Volcanoes Linked—A new, seemingly comprehensive and easy-to-use site, Famous Volcanoes, links to SSEC’s Volcano Watch page. All your volcano needs should be met in this site. Global Submit, also added SSEC’s volcano site, at a user’s request. Global Submit is purportedly a database that search engines use to add Web sites. Note that SSEC does not add new volcanoes to Volcano Watch but does provide real-time satellite imagery for each listed volcano.

Experiments and Meetings

MUG Meeting on 30th McIDAS Anniversary—The McIDAS Users Group held its annual meeting at UW–Madison’s Pyle Center in October on the occasion of the 30th anniversary of the Man computer Interactive Data Access System. McIDAS may well be the oldest continually used and supported software system in existence anywhere. In development since 1970 and first used to display and analyze satellite data in 1973, it is still used by meteorological agencies around the world to display and manipulate weather satellite data. Dave Santek, McIDAS program manager, presented a history of McIDAS, available in PowerPoint or PDF on the meeting wrap-up Web site as 30th Anniversary of McIDAS.

Participants from sites around the world learned about improvements made to McIDAS interfaces and to the system varieties. McIDAS runs on several operating systems, including the Mac OS X Panther, Unix, and Windows. They also learned about improvements made to McIDAS capabilities, such as using topographical data from the U.S. Geological Survey. For a compendium of software changes, see Software Development. CIMSS, EUMETSAT, and NOAA’s Satellite Services Division each presented examples of their own McIDAS uses.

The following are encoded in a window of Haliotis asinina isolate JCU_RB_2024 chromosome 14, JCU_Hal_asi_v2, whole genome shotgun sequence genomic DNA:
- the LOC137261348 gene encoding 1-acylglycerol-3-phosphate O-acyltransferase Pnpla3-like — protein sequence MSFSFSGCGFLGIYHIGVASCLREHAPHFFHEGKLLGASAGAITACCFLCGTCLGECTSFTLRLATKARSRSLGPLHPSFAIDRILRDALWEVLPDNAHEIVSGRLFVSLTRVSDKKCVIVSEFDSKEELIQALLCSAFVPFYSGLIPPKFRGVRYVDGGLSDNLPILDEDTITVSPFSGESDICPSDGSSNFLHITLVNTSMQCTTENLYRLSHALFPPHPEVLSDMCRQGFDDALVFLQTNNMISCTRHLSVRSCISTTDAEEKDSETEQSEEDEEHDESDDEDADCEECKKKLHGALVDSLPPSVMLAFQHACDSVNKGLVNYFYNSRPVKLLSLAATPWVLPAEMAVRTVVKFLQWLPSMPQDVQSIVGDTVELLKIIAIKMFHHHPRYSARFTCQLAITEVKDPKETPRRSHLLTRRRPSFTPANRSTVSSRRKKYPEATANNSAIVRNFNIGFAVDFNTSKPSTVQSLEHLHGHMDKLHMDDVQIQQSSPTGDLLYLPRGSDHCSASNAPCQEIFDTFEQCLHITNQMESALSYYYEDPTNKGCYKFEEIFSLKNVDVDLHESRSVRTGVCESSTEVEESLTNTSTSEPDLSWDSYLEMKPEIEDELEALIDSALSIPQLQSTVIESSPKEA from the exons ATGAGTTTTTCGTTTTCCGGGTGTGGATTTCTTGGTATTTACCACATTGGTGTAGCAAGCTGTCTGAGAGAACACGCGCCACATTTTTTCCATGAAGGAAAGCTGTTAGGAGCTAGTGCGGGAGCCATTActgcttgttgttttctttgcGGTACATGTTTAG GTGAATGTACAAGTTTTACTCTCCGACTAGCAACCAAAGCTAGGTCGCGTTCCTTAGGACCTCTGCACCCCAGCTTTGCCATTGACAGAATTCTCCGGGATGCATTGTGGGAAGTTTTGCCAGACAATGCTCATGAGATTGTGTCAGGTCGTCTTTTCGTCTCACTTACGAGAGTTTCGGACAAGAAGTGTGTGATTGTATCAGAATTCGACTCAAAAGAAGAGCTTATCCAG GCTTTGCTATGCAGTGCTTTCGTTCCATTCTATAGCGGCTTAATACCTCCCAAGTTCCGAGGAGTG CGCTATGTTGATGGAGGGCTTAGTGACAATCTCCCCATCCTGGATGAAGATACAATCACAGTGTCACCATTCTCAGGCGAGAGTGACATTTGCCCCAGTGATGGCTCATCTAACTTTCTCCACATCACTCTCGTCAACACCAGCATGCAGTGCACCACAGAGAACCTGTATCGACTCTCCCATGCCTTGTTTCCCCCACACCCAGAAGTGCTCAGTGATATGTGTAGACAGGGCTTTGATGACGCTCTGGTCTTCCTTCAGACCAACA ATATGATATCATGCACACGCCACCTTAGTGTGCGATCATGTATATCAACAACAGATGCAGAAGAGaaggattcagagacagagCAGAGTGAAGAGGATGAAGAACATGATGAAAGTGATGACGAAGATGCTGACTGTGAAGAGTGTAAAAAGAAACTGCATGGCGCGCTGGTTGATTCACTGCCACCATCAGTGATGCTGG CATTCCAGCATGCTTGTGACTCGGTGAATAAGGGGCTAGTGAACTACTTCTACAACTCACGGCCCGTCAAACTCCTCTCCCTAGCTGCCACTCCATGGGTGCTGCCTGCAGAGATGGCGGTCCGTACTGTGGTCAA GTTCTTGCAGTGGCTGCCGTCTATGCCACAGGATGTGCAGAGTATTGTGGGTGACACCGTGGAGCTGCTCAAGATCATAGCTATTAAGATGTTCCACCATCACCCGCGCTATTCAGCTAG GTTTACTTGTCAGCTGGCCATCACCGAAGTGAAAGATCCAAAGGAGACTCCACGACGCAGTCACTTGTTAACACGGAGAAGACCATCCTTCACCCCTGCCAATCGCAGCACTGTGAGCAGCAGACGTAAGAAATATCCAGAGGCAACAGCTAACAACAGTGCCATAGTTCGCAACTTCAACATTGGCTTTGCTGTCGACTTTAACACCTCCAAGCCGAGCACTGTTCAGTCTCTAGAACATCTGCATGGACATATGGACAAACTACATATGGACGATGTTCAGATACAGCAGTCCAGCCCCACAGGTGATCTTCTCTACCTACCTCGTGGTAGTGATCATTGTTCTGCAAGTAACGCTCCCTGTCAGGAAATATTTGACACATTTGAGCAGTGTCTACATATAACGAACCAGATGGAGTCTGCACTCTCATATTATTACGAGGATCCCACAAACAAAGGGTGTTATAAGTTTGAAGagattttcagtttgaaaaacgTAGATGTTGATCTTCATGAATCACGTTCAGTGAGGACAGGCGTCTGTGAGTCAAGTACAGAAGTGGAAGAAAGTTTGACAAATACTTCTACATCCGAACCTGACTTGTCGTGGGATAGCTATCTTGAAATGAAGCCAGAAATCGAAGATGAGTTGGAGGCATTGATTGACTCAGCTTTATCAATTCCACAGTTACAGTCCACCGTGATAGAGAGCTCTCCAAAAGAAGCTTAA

A presentation on a possible future direction for McIDAS was given by Tom Achtor, Dave Santek, and Tom Whittaker. The goal is to advance the functionality of McIDAS to meet the challenges of the future while retaining its current capabilities. A transition plan is being investigated that will make use of the IDV (Integrated Data Viewer), being developed by the Unidata Program Office, which is based on VisAD. VisAD was developed by SSEC’s scientific visualization pioneer Bill Hibbard. See “An Experiment Looking to the Future” in the MUG meeting wrap-up for the presentation. Whittaker’s demonstration of the IDV starts at slide 19 of the Power Point.

THORPEX A-TReC Campaign—CIMSS’ Chris Velden and Dave Stettner are producing experimental wind measurements derived from GOES-12 Super Rapid Scan Operations (SRSO) for the Atlantic THORPEX Regional Campaign (A-TReC), the first THORPEX field test, taking place from mid-October to mid-December. The THORPEX research program within the long-lived Global Atmospheric Research Programme aims to accelerate improvements in the accuracy of 1 to 14-day weather forecasts for the benefit of society and the economy. It is a collaboration of the World Meteorological Organization and national agencies around the world including NOAA and NASA.

The primary goals of A-TReC are to test adaptive observing systems, targeting methodologies, and data assimilation strategies on high-impact weather events occurring in the North Atlantic Ocean. Because this campaign is held primarily over the ocean, satellite data plays a key role.